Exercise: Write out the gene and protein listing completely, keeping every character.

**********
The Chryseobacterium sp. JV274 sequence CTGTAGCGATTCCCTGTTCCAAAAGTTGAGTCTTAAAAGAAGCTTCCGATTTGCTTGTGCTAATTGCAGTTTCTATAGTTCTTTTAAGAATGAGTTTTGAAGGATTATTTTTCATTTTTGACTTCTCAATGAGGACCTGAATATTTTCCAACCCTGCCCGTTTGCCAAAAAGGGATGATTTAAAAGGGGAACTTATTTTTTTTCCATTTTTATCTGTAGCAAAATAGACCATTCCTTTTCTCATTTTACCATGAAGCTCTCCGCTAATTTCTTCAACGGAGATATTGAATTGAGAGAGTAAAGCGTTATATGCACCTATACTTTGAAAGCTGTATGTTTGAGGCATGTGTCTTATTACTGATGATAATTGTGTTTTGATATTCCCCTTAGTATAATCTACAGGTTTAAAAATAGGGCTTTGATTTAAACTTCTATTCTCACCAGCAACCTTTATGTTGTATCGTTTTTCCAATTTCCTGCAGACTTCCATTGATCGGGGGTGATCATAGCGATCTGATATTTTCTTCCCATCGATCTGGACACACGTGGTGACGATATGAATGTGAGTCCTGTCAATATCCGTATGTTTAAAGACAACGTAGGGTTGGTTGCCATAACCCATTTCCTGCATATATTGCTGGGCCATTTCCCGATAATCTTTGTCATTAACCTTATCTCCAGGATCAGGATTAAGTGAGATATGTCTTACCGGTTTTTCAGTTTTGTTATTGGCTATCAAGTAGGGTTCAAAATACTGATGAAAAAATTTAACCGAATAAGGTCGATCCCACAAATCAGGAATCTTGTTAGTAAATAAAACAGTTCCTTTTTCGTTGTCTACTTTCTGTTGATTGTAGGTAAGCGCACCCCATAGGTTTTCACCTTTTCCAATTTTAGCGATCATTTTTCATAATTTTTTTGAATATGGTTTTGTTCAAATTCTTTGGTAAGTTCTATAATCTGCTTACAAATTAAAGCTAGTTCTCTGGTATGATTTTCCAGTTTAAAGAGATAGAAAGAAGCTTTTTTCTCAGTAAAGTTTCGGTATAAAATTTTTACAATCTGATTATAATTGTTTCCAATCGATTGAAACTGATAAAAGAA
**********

The Chryseobacterium sp. JV274 sequence CTGTAGCGATTCCCTGTTCCAAAAGTTGAGTCTTAAAAGAAGCTTCCGATTTGCTTGTGCTAATTGCAGTTTCTATAGTTCTTTTAAGAATGAGTTTTGAAGGATTATTTTTCATTTTTGACTTCTCAATGAGGACCTGAATATTTTCCAACCCTGCCCGTTTGCCAAAAAGGGATGATTTAAAAGGGGAACTTATTTTTTTTCCATTTTTATCTGTAGCAAAATAGACCATTCCTTTTCTCATTTTACCATGAAGCTCTCCGCTAATTTCTTCAACGGAGATATTGAATTGAGAGAGTAAAGCGTTATATGCACCTATACTTTGAAAGCTGTATGTTTGAGGCATGTGTCTTATTACTGATGATAATTGTGTTTTGATATTCCCCTTAGTATAATCTACAGGTTTAAAAATAGGGCTTTGATTTAAACTTCTATTCTCACCAGCAACCTTTATGTTGTATCGTTTTTCCAATTTCCTGCAGACTTCCATTGATCGGGGGTGATCATAGCGATCTGATATTTTCTTCCCATCGATCTGGACACACGTGGTGACGATATGAATGTGAGTCCTGTCAATATCCGTATGTTTAAAGACAACGTAGGGTTGGTTGCCATAACCCATTTCCTGCATATATTGCTGGGCCATTTCCCGATAATCTTTGTCATTAACCTTATCTCCAGGATCAGGATTAAGTGAGATATGTCTTACCGGTTTTTCAGTTTTGTTATTGGCTATCAAGTAGGGTTCAAAATACTGATGAAAAAATTTAACCGAATAAGGTCGATCCCACAAATCAGGAATCTTGTTAGTAAATAAAACAGTTCCTTTTTCGTTGTCTACTTTCTGTTGATTGTAGGTAAGCGCACCCCATAGGTTTTCACCTTTTCCAATTTTAGCGATCATTTTTCATAATTTTTTTGAATATGGTTTTGTTCAAATTCTTTGGTAAGTTCTATAATCTGCTTACAAATTAAAGCTAGTTCTCTGGTATGATTTTCCAGTTTAAAGAGATAGAAAGAAGCTTTTTTCTCAGTAAAGTTTCGGTATAAAATTTTTACAATCTGATTATAATTGTTTCCAATCGATTGAAACTGATAAAAGAA